I'm contesting an order from court that does not have the right amount of money I make. Also, they did not include the money my ex made on workman's comp, they only made her give her income tax(workman's comp not taxable) return. D.O.R. knew this and I'm appealing the money and I want to include that the plaintiff must produce all income for 2011.. Any direction in this matter would be appreciated. Also, my ex got a loan for 18,000 prior to hearing, I brought this up as income but they just brushed me off. shouldn't this count as income too, as it is part of her estate.. thanks in fl
A child support appeal is just like any other appeal, but there is a lot more to it than just filing a notice of appeal. There are certain notices that have to go to the clerk and the court reporter as well. The appellate courts are very, very strict in their requirements and deadlines, even being so strict as to designate the font type and size of the paperwork you file. Appeals are not easy. You should hire an attorney before even considering an appeal.
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Each state has a definition of what is income for purposes of calculating child support. It sounds as if you went to a hearing without an attorney and without knowing what counts as income in your state. Before you exert the time and energy to appeal you should consult with an attorney to clarify your understanding of these issues.
If you do appeal, it would be like any other civil appeal. You are limited to the evidence produced at your hearing. If you are planning to fight that the court didn't believe your evidence you are extremely unlikely to persuade an appellate court to change the ruling. You need a legal issue such as the trial court committed legal error by not considering income that fits within the statutory definition.
Appeals are technical and you should have an appellate specialist (they're certified in Florida) to represent you.
This answer does not create an attorney-client relationship. It is advisable to consult with an attorney with full disclosure of relevant facts for a comprehensive leagl opinion.
A loan is not income. Income means something you work for, or a dividend on a stock, or interest on a loan or a CD.
You are correct that all income should be considered for 2011. Unless, of course, you want the court to forget about the injury and impute income to your ex that she did no earn as a result of not working.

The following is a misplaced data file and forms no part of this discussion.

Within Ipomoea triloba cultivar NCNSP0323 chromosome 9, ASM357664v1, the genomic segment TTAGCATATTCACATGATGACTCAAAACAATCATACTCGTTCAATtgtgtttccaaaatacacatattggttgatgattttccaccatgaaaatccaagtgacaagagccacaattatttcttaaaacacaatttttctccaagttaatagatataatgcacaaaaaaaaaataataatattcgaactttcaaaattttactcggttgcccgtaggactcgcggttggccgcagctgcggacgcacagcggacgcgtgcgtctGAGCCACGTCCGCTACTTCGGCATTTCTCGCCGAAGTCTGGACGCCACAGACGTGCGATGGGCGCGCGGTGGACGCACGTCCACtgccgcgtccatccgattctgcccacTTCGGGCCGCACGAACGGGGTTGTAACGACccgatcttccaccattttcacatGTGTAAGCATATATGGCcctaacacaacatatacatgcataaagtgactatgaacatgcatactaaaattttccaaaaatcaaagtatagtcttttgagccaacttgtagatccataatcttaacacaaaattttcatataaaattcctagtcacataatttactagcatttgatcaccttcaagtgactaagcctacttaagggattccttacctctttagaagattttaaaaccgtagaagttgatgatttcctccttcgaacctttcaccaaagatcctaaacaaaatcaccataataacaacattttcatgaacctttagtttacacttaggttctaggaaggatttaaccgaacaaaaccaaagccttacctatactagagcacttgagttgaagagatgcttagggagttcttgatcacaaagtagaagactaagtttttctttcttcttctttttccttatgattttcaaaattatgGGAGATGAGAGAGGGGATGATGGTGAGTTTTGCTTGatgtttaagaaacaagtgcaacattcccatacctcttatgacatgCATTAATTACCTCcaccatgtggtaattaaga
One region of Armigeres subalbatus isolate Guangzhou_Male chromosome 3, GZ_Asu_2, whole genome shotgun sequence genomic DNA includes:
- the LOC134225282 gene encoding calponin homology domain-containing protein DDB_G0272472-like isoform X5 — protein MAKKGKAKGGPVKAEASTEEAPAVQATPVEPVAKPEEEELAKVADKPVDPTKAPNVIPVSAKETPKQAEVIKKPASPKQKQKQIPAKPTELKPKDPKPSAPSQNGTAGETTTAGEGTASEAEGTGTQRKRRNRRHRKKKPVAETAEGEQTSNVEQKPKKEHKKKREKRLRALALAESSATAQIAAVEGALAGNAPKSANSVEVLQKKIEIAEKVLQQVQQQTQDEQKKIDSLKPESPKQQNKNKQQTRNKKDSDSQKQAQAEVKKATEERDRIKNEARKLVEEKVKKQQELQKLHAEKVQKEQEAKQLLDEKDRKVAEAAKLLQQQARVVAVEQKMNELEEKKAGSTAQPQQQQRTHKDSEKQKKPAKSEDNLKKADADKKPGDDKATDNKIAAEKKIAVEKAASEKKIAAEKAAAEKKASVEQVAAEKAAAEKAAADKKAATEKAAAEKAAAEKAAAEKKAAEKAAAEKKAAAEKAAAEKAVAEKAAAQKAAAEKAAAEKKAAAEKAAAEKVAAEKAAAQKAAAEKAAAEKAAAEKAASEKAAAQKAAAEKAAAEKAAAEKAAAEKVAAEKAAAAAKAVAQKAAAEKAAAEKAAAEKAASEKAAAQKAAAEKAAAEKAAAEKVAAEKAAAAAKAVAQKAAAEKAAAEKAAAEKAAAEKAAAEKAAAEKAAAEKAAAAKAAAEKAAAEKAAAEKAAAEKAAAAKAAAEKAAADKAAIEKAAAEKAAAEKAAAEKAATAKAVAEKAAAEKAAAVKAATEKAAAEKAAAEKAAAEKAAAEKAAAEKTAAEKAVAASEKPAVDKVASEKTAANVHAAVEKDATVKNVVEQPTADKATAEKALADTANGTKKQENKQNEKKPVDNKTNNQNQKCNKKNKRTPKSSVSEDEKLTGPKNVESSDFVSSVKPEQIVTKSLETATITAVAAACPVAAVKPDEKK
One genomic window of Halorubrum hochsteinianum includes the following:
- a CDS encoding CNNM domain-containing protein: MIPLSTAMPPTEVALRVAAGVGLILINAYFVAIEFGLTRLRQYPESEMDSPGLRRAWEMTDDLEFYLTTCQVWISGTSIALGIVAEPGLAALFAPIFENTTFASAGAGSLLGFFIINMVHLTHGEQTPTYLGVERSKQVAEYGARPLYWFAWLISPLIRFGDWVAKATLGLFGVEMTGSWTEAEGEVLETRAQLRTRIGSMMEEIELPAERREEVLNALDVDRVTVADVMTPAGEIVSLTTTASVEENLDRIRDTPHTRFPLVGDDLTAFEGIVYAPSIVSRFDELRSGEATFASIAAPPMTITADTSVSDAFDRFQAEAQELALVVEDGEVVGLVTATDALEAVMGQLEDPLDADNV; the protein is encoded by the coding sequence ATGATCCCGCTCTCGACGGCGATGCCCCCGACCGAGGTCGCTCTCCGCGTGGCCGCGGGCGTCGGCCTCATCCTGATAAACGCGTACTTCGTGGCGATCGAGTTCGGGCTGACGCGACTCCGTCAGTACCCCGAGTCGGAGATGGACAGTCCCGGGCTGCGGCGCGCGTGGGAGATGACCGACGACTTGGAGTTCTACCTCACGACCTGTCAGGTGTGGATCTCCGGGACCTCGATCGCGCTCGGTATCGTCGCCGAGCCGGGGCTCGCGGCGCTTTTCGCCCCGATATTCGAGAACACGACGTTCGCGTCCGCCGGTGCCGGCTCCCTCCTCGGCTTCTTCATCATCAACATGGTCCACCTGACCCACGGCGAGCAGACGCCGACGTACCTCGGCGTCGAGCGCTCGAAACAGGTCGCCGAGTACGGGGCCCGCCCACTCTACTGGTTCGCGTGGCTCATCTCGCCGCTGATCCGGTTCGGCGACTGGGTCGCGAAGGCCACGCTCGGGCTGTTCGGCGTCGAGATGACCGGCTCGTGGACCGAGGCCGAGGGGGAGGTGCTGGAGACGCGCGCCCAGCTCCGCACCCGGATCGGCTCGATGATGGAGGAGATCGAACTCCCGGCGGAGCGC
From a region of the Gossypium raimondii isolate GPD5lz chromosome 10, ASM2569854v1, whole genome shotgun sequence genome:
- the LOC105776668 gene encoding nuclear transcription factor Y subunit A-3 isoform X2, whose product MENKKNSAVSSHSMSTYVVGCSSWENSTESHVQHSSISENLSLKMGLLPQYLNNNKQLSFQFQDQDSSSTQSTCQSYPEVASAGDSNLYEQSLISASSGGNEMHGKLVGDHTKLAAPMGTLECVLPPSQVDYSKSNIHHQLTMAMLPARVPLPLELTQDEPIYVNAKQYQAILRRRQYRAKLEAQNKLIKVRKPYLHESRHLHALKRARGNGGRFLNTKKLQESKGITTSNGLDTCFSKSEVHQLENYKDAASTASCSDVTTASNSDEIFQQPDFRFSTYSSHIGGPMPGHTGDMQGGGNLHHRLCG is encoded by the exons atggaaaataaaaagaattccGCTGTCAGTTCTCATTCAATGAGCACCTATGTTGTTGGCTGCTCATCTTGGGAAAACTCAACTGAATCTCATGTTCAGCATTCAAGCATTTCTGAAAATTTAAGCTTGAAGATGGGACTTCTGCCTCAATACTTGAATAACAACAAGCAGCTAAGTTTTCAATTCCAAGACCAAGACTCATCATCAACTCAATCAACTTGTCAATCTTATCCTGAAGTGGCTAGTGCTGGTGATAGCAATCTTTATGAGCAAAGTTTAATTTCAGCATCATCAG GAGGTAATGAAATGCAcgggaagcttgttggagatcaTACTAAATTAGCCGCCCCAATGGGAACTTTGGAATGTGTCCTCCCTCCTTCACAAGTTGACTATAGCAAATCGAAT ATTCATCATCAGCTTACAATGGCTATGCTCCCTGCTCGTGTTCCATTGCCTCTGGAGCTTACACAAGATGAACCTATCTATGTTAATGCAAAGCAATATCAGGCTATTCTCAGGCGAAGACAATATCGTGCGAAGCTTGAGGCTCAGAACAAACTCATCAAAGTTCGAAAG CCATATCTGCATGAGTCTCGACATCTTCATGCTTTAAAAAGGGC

Perhaps most important for you to realize that as my colleagues have noted, an appeal is based solely on the evidence and how the judge applied the law to the facts established by the evidence. If the 2011 tax return was not introduced into evidence, the trial court did not consider it and as a result the appellate court can't either. The appellate court can not speculate as to what information the 2011 tax return had. In fact, the trial court can't either.
If your ex's wage stubs were introduced into evidence, that would help show 2011 income because many wage stubs show a year-to-date total. But, a wage stub would not reveal another job, and neither would the tax return unless your ex reports it.
Let me try to ease some of the pain: under the child support guidelines, an additional $1000.00 per month in net [take home] income translates to a relatively small amount of support. Here is an example--the difference between $5,000.00 take home and $6,000.00 take hom---and this is both parents combined--is about $185.00 more a month, and then that is split between the parents on a pro-rata basis. So, even if you were to show more income to your ex, the actual difference in what you have to pay is not so very much after all is said and done.
Also, you should know that to take an appeal you must pay both the appellate court its filing fee and the circuit court to prepare the record on appeal. And if there was a court reporter present, or the proceeding was recorded electronically, it is your obligation to pay to have a transcript prepared.
So, depending on the amount of the difference using all 2011 income would make, the number of children and his/her/their ages, you may wind up spending more money just to get the appeal filed than what it would cost you to pay more support as ordered for a year.
It is important that you take the expense of the appeal into account.
It is ESSENTIAL that you timely file your notice of appeal. You have 30 calendar days, not business days, to file it.
I hope you found this response to be of assistance. This response shall not be considered the rendering of legal advise but instead a general response to a general question. While Avvo is a wonderful resource, nothing can be a substitute for an in-depth consultation with an attorney in the jurisdiction in which the law is to be applied. This response shall not be deemed to create an attorney-client relationship, nor shall it create an obligation on the part of the attorney to respond to further inquiry from the questioner.
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